Registration qualification requirements

Scottish Social Services Council logoThe Scottish Social Services Council (SSSC) registration qualification requirements make clear the qualification you need for registration.

For more information about registration requirements – see Scottish Social Services Council

How is an SVQ structured?

Social Services and Healthcare awards are constructed of mandatory units and optional units

All Social Services and Healthcare awards are constructed of mandatory units and optional units (a unit is like a module).

Level 2 has 4 mandatory units and 2 optional units, while level 3 and level 4 and the Leadership and Management award have 4 mandatory and 4 optional.

Mandatory units

The mandatory units are the same for every candidate regardless of whether they work in a residential setting, a care at home setting or supported living services and regardless of type of service, such as care of the elderly, support for mental ill health, learning disability etc.

These units reflect core values and ethics which are expected to be demonstrated by every worker. They cover Communication, Health & Safety, Continuing Professional Development and the wellbeing and protection of people.

Optional units

The candidate, guided by the assessor, then selects the optional units based on their work setting and their role.

How is an SVQ Achieved?

The candidate provides evidence of their knowledge and competence

The candidate is required to provide evidence of their knowledge and competence, completing all 6 or 8 units.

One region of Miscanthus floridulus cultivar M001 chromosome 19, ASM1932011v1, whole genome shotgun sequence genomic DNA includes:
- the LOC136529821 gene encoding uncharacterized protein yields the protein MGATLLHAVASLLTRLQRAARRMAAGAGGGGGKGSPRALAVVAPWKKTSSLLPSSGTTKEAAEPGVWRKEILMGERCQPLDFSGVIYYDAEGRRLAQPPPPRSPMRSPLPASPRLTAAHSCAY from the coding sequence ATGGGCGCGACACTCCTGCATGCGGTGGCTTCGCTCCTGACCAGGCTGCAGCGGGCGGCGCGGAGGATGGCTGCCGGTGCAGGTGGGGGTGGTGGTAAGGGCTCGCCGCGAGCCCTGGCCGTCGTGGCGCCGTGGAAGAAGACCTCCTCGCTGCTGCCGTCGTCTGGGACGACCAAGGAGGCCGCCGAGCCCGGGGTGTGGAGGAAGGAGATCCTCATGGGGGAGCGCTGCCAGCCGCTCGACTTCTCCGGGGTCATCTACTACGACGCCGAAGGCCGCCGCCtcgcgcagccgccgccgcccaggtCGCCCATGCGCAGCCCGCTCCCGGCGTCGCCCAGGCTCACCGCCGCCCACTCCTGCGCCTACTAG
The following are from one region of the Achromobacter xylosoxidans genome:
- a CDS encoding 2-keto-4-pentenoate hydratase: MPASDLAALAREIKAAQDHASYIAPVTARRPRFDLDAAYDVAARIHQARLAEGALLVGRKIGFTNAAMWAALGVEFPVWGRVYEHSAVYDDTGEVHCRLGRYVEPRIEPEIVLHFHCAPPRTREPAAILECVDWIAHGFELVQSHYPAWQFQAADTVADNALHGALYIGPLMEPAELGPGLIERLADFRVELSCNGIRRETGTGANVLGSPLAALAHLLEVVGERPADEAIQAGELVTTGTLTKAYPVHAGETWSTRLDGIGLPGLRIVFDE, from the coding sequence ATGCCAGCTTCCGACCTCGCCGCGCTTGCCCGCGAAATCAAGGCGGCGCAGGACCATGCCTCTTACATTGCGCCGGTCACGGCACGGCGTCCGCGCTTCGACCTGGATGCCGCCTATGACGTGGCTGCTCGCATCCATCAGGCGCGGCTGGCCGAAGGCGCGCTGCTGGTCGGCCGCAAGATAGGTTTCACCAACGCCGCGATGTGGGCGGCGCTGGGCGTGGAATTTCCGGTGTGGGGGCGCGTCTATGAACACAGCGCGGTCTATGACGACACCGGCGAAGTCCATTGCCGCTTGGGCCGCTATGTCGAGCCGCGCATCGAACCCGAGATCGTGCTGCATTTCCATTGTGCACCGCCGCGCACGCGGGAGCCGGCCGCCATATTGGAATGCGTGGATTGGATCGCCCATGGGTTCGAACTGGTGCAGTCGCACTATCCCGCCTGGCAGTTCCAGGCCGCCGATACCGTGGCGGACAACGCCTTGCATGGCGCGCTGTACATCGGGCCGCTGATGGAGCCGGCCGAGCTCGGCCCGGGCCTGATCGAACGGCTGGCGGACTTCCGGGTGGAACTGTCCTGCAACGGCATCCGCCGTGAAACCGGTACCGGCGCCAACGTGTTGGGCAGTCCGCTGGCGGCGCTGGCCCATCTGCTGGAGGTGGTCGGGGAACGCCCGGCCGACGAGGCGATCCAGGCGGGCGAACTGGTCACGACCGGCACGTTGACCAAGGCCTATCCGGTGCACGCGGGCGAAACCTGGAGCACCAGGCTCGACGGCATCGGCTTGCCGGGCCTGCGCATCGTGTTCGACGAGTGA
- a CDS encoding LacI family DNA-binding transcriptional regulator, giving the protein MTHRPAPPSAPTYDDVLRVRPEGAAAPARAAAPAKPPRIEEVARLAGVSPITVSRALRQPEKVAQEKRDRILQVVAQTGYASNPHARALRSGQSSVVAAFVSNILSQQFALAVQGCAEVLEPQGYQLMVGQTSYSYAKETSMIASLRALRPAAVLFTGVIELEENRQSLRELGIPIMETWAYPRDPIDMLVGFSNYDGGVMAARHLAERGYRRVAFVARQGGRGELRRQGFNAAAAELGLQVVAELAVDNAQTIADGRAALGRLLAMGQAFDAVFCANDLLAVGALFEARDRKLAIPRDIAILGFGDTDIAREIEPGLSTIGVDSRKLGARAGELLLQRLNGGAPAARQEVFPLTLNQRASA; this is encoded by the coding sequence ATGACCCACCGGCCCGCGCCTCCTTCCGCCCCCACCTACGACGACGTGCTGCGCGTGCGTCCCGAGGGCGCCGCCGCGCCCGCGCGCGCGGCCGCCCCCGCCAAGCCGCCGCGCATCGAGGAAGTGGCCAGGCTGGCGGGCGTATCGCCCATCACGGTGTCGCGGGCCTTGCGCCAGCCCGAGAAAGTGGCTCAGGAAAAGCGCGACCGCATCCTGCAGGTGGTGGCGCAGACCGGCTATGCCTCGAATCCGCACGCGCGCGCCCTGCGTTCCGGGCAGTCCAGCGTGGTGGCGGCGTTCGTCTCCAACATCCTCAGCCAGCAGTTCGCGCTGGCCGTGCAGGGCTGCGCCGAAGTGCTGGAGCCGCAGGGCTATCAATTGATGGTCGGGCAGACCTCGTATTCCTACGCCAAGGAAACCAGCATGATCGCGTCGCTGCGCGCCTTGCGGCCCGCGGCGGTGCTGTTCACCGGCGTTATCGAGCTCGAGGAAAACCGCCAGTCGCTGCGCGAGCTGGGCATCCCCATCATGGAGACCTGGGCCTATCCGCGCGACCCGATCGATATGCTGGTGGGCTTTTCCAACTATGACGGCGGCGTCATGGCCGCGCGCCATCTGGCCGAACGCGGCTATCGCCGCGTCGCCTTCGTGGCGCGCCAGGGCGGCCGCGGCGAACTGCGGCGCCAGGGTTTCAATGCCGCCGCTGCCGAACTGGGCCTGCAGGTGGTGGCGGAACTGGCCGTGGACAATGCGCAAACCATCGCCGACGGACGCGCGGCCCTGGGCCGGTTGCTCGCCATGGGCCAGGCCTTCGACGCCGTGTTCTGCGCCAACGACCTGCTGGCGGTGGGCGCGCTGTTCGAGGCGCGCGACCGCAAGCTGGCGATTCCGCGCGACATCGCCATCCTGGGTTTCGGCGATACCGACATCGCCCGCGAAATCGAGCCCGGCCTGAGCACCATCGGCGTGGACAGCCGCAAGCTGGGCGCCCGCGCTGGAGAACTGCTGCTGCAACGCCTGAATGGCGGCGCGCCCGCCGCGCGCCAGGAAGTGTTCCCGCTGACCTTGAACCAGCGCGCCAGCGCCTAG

Evidence

Candidates are required to compile a portfolio of evidence demonstrating that they can meet all the performance criteria and knowledge in the national occupational standards.

Evidence can derive from observations of work practice by the assessor, the candidate writing reflective accounts about their experiences, written and oral questions, testimonies from other relevant people and products generated during the course of the candidates usual work such as reports, care plans, completed data charts and other forms of communication.

A variety of these types of evidence is necessary to cover all the evidence requirements in all the units.

Assessments

Assessment is formative, that is, ongoing until the requirements are fully satisfied. There is no limit to the number of times evidence is assessed and no set number of pieces of evidence required.

There are no exams, and the candidate may need several assessments of work before they are confirmed as competent.